Public service choice is a left-wing concept, says Reid

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Indy Politics

Ministers are preparing to release proposals to give people more choice in public services as they mount a fightback after Labour's poor results in last Thursday's local and European elections.

Ministers are preparing to release proposals to give people more choice in public services as they mount a fightback after Labour's poor results in last Thursday's local and European elections.

A new round of reforms to deliver "personalised" public services for consumers will be the "big idea" in five-year plans for health, education, transport and the Home Office to be released in the next few weeks.

The drive will be launched this week by John Reid, the Secretary of State for Health, who will argue that "choice" is a left-wing, rather than a right-wing, concept. He will reject criticism by Labour advisers who believe that people are confused by "choice" and want good local hospitals and schools rather than the chance to shop around.

Mr Reid wants to create a key dividing line at the general election between Labour's offer of more choice to patients as to where they are treated - at NHS or private hospitals - and the Tories' plan to meet up to 60 per cent of the cost when people opt for private treatment through "patients' passports."

In an article to be published by the Policy Review journal, Mr Reid said the "left argument" for choice is that it already existed in health and education for those who could afford it. "A large chequebook not only buys you better provision but it also buys you the right to choose that provision," he said. "But most people are prevented from doing that by lack of wealth."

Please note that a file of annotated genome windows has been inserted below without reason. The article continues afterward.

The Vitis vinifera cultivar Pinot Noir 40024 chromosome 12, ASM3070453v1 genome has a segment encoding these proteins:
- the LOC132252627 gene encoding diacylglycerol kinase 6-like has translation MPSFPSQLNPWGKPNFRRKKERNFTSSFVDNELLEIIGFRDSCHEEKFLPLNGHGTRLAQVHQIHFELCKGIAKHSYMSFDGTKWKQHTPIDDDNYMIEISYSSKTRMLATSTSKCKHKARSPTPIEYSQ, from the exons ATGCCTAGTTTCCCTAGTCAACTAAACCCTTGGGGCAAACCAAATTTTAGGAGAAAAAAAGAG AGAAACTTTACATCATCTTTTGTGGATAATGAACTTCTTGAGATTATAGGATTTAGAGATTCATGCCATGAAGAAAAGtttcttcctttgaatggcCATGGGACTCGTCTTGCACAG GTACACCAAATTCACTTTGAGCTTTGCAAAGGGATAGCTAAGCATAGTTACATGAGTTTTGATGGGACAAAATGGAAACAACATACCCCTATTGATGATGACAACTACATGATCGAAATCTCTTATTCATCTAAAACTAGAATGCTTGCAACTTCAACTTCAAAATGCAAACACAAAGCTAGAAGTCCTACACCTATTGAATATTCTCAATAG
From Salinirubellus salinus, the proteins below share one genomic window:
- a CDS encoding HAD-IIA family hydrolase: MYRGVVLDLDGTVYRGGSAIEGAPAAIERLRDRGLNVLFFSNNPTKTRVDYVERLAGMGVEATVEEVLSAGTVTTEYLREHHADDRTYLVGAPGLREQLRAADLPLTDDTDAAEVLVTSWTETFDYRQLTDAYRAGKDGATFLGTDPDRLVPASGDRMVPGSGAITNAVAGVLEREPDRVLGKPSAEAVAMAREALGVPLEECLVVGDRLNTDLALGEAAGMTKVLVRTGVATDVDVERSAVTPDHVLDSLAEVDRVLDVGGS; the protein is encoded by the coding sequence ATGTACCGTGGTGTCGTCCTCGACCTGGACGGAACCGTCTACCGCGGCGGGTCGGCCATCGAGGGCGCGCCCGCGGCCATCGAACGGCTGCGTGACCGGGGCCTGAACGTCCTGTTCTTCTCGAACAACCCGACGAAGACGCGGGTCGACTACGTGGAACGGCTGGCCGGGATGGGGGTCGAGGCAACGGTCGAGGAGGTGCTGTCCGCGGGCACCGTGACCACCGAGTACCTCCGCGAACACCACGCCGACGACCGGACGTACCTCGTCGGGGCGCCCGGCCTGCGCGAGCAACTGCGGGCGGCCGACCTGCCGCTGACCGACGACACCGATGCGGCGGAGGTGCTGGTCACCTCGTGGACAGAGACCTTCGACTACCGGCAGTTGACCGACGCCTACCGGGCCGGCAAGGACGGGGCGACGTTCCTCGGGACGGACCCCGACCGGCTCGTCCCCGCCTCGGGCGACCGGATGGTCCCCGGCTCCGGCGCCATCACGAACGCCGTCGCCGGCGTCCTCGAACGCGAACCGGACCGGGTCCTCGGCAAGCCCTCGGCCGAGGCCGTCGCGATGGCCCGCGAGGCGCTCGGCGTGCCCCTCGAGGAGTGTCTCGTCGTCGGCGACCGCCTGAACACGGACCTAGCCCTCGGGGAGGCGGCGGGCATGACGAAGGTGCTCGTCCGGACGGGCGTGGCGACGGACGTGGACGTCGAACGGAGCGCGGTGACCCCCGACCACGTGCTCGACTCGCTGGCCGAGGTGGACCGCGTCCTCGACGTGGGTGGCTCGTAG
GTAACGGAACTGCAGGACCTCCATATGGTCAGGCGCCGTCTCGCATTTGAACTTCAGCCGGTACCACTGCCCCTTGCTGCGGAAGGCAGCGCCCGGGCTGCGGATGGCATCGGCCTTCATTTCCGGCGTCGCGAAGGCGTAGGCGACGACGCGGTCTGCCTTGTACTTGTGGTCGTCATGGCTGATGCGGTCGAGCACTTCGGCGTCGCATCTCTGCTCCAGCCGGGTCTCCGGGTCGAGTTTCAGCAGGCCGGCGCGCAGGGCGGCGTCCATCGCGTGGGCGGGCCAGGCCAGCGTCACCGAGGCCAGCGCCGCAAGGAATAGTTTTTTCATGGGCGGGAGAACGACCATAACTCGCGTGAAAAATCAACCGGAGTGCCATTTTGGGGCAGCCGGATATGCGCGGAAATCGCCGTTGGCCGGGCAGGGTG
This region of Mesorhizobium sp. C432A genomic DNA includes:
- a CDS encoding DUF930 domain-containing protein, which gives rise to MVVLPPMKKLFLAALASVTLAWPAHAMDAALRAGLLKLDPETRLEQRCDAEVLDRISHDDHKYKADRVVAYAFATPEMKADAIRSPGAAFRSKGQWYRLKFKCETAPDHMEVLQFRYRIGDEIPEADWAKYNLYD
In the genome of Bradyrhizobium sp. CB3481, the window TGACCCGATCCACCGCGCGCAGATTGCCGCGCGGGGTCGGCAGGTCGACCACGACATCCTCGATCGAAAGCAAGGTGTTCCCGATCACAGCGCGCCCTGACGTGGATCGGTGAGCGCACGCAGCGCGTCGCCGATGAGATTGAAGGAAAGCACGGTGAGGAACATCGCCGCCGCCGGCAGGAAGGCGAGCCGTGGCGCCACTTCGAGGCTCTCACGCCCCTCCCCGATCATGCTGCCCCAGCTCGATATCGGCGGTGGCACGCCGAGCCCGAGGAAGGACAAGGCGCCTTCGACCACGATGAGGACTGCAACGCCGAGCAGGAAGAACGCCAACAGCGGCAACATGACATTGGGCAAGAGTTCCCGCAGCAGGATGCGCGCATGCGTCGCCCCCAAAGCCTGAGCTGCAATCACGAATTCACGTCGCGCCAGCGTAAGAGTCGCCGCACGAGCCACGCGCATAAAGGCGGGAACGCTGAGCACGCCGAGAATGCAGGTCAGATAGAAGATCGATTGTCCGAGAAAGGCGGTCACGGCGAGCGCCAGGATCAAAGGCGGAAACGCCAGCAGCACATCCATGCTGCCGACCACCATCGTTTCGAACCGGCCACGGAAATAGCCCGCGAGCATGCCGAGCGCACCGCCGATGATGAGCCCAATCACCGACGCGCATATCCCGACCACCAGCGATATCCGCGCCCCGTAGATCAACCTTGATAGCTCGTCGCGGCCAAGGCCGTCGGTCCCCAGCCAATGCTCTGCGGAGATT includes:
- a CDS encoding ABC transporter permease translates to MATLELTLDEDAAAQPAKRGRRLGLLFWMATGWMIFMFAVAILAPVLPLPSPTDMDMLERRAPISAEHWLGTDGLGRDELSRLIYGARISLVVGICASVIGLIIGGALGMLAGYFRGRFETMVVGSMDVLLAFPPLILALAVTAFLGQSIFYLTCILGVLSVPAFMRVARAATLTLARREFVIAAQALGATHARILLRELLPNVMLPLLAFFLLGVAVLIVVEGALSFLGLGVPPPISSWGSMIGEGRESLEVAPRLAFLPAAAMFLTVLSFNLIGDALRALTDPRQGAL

The Health Secretary cited Margaret Thatcher's comments, when she was Prime Minister, that she went private to be treated at the time, by the surgeon and at the hospital she wanted. "What she wanted for her family, I want to make available for every family - without them having to pay," he wrote.

Mr Reid admitted some critics argued working people were not "up to" choice , adding: "They appear to believe that there is something inherently left-wing in telling working people what to do. They are wrong."

The real left-wing argument should be about empowerment. But, he added, some critics wanted empowerment for everything except public services. "It would, quite frankly, be absurd for us to try to refuse to extend to the public services the benefits of consumerism that have been won by working people in many other aspects of their lives."

Mr Reid said such empowerment would also ensure that services were more likely to meet the needs of working people, retain their support and drive the improvement of services as people shop around.

Charles Clarke, the Secretary of State for Education, said the plans would ensure the Government continued "to improve the quality of public services so that everybody gets a better range of personal choice dealing with their own circumstances".

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